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|Propositional Attitudes||II 31
Propositional attitudes/attribution/ambiguity/Cresswell: 1. Thesis: sentences with propositional attitude are ambiguous - 2. Thesis: the ambiguity is located in the word "that" - that is, the ambiguity is not located in the attitude verb or somewhere in the complement sentence.
Propositional Attitude/that-sentence/ambiguity/Cresswell: this is always about whether "that" is applied to the whole following sentence, or to its parts (the references of the individual parts). The ambiguity lies not in a peculiarity of faith.
Object/propositional attitude/Cresswell: a) as a question of the meaning of the that-sentence. This is what this book is all about - b) Question, what makes the sentence true. Answer: that (1) is true, because Ambrose expresses a certain sentence- object: is then the sentence which Ambrose actually utters - that may have been quite different sentences. In any case, the sentence will represent that it will rain. - Definition object: is then a representation. - ((s) representation/(s): comes into play because it could have been different sentences.) Problem: the object of an attribution of propositional attitudes cannot be the meaning because we can understand it without knowing if it was exactly this sentence.
Definition object/attitude/propositional attitude/Terminology/Cresswell: I call the object of the attitude the sentence that is actually uttered. Fodor is concerned with objects. - Definition content: be the meaning of the that-sentence - it is about contents in this book - different objects (sentences) can have the same content.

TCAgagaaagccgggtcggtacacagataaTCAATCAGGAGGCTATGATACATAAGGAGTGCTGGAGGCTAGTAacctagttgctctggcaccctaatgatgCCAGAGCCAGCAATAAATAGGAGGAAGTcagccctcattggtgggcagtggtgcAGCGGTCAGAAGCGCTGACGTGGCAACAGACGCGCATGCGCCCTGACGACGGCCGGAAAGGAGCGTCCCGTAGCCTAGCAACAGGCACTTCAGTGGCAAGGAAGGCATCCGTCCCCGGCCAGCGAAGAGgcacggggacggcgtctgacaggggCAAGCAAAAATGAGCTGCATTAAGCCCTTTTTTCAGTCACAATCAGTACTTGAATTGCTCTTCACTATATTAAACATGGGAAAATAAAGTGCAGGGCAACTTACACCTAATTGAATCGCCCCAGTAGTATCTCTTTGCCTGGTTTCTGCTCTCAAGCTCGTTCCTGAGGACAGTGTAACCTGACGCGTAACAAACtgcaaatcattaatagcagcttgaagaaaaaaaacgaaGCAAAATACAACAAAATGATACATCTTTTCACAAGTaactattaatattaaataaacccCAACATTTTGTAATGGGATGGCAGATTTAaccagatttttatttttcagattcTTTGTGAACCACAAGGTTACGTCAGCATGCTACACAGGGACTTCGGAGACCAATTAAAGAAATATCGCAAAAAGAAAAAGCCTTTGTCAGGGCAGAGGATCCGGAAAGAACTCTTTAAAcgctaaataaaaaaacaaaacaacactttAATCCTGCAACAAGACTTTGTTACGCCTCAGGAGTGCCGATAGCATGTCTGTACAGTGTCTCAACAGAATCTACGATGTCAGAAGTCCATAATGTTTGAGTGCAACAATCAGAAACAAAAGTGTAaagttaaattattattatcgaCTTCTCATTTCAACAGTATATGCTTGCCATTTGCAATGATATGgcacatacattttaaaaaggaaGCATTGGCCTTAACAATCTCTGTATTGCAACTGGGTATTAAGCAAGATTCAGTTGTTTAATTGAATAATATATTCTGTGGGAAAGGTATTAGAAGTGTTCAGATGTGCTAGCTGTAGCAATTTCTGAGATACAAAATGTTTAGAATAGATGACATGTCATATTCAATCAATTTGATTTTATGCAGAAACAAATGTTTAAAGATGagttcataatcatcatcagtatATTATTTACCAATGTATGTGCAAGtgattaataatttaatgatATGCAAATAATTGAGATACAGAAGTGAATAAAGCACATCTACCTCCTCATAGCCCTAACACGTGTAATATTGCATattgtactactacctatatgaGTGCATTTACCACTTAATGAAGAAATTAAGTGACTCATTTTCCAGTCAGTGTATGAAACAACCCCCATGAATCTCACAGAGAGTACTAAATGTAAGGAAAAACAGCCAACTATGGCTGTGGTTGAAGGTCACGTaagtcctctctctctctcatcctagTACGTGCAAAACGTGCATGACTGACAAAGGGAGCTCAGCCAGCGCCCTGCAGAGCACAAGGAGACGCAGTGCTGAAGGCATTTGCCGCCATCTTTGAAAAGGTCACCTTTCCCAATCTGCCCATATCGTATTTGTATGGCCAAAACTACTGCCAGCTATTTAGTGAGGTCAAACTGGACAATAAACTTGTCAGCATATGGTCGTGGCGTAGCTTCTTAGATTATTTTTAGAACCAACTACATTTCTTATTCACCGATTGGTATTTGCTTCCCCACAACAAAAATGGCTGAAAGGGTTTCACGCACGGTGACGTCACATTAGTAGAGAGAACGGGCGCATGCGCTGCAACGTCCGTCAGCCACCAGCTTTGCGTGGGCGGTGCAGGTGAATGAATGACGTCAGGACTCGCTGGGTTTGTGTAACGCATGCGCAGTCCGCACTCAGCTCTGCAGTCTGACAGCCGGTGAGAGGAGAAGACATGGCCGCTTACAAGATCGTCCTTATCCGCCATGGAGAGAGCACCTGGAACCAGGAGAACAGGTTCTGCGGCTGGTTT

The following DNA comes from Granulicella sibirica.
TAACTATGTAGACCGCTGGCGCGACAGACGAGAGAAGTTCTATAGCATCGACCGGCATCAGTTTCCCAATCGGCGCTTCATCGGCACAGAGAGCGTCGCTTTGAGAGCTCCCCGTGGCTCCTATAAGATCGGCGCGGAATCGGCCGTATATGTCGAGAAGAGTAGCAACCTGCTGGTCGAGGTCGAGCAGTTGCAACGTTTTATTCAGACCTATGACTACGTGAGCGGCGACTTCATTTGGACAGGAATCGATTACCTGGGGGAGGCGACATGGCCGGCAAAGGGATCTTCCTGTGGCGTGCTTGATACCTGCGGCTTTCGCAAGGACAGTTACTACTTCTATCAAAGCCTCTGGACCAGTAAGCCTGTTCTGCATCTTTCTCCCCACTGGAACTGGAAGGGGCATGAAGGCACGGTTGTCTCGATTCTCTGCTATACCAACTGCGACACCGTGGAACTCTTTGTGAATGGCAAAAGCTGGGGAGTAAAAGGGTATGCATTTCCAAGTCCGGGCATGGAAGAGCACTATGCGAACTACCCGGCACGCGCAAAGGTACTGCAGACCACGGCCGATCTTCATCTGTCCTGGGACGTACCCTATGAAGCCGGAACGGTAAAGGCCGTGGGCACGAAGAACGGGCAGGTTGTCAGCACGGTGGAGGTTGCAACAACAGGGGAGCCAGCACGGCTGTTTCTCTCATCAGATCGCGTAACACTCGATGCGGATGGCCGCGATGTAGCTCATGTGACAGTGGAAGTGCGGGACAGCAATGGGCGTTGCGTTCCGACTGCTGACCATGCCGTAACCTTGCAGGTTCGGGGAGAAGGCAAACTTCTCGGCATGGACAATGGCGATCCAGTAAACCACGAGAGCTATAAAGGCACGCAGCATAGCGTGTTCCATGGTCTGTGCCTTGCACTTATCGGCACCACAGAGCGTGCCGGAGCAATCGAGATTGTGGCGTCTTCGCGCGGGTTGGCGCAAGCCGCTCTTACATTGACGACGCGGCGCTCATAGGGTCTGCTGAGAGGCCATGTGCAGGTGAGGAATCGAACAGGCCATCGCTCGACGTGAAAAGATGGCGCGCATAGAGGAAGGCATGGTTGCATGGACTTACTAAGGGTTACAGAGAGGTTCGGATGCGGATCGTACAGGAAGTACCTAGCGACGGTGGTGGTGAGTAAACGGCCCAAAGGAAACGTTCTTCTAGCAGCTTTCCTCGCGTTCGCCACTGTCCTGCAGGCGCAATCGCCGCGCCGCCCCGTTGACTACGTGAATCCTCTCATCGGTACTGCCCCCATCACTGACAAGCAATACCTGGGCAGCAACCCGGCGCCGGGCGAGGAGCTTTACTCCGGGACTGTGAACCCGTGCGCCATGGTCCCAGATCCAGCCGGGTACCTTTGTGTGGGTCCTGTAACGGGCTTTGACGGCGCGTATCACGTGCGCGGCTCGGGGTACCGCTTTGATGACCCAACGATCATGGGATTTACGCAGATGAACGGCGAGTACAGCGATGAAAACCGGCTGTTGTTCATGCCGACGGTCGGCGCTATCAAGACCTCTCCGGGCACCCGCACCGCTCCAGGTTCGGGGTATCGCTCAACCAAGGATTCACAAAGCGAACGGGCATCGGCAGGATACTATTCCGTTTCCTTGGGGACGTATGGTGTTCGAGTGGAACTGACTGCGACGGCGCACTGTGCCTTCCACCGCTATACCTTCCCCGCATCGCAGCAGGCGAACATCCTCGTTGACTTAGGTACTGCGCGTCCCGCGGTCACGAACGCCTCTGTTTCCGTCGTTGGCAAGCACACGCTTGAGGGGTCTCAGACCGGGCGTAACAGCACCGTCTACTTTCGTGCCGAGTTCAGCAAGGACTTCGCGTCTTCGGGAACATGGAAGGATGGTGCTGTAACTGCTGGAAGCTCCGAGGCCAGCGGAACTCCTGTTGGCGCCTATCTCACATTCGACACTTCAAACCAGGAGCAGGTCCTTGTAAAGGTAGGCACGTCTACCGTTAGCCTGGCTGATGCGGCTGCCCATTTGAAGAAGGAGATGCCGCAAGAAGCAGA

Iterated propositional attitudes/Cresswell: E.g. Natasha believes that Mortimer believes ... - no problem: if "that" is applied to entire sentences (that0) - (similar to the double negation). - Problem: if the that is applied to individual structures - E.g. (see above) (7 + 5) + 2 - ((s) misleading) - no problem: if the + is a function of numbers (i.e. the referent of the digits) Problem: if + should operate on structures (= sense of numeric expressions).
Object/propositional attitude/Cresswell: the objects are not determined by the content. That is, that an explanation of action by desire/faith could sometimes be undefined - content: is simply not sufficient for a determination of the object.
M. J. Cresswell
Semantical Essays (Possible worlds and their rivals) Dordrecht Boston 1988
M. J. Cresswell
Structured Meanings Cambridge Mass. 1984